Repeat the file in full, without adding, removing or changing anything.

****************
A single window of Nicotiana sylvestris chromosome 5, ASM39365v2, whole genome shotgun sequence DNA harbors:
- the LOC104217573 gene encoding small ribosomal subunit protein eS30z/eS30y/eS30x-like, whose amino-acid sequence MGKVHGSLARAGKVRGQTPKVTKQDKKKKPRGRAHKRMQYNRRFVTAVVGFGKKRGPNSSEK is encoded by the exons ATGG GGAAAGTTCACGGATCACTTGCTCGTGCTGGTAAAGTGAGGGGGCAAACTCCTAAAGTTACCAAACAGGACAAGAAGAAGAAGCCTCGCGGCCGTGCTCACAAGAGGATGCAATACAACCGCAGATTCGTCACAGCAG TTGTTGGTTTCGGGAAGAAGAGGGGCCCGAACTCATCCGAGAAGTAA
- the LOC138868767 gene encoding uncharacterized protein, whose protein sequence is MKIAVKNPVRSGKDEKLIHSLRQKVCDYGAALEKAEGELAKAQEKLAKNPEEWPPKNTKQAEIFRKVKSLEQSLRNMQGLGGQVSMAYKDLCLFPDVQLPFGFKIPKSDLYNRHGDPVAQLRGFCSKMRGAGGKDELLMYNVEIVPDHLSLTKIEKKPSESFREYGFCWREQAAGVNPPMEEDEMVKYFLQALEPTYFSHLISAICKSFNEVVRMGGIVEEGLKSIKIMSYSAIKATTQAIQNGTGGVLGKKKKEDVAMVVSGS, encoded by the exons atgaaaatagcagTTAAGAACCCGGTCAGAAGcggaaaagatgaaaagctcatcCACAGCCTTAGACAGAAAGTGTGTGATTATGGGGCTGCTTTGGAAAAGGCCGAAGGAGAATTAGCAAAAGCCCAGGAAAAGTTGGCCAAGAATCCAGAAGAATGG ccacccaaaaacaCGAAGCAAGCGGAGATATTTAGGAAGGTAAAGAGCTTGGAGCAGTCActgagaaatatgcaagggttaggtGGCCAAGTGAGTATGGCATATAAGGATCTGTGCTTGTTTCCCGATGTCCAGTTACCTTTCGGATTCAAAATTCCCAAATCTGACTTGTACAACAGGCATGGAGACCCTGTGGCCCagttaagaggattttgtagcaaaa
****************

A single window of Nicotiana sylvestris chromosome 5, ASM39365v2, whole genome shotgun sequence DNA harbors:
- the LOC104217573 gene encoding small ribosomal subunit protein eS30z/eS30y/eS30x-like, whose amino-acid sequence MGKVHGSLARAGKVRGQTPKVTKQDKKKKPRGRAHKRMQYNRRFVTAVVGFGKKRGPNSSEK is encoded by the exons ATGG GGAAAGTTCACGGATCACTTGCTCGTGCTGGTAAAGTGAGGGGGCAAACTCCTAAAGTTACCAAACAGGACAAGAAGAAGAAGCCTCGCGGCCGTGCTCACAAGAGGATGCAATACAACCGCAGATTCGTCACAGCAG TTGTTGGTTTCGGGAAGAAGAGGGGCCCGAACTCATCCGAGAAGTAA
- the LOC138868767 gene encoding uncharacterized protein, whose protein sequence is MKIAVKNPVRSGKDEKLIHSLRQKVCDYGAALEKAEGELAKAQEKLAKNPEEWPPKNTKQAEIFRKVKSLEQSLRNMQGLGGQVSMAYKDLCLFPDVQLPFGFKIPKSDLYNRHGDPVAQLRGFCSKMRGAGGKDELLMYNVEIVPDHLSLTKIEKKPSESFREYGFCWREQAAGVNPPMEEDEMVKYFLQALEPTYFSHLISAICKSFNEVVRMGGIVEEGLKSIKIMSYSAIKATTQAIQNGTGGVLGKKKKEDVAMVVSGS, encoded by the exons atgaaaatagcagTTAAGAACCCGGTCAGAAGcggaaaagatgaaaagctcatcCACAGCCTTAGACAGAAAGTGTGTGATTATGGGGCTGCTTTGGAAAAGGCCGAAGGAGAATTAGCAAAAGCCCAGGAAAAGTTGGCCAAGAATCCAGAAGAATGG ccacccaaaaacaCGAAGCAAGCGGAGATATTTAGGAAGGTAAAGAGCTTGGAGCAGTCActgagaaatatgcaagggttaggtGGCCAAGTGAGTATGGCATATAAGGATCTGTGCTTGTTTCCCGATGTCCAGTTACCTTTCGGATTCAAAATTCCCAAATCTGACTTGTACAACAGGCATGGAGACCCTGTGGCCCagttaagaggattttgtagcaaaa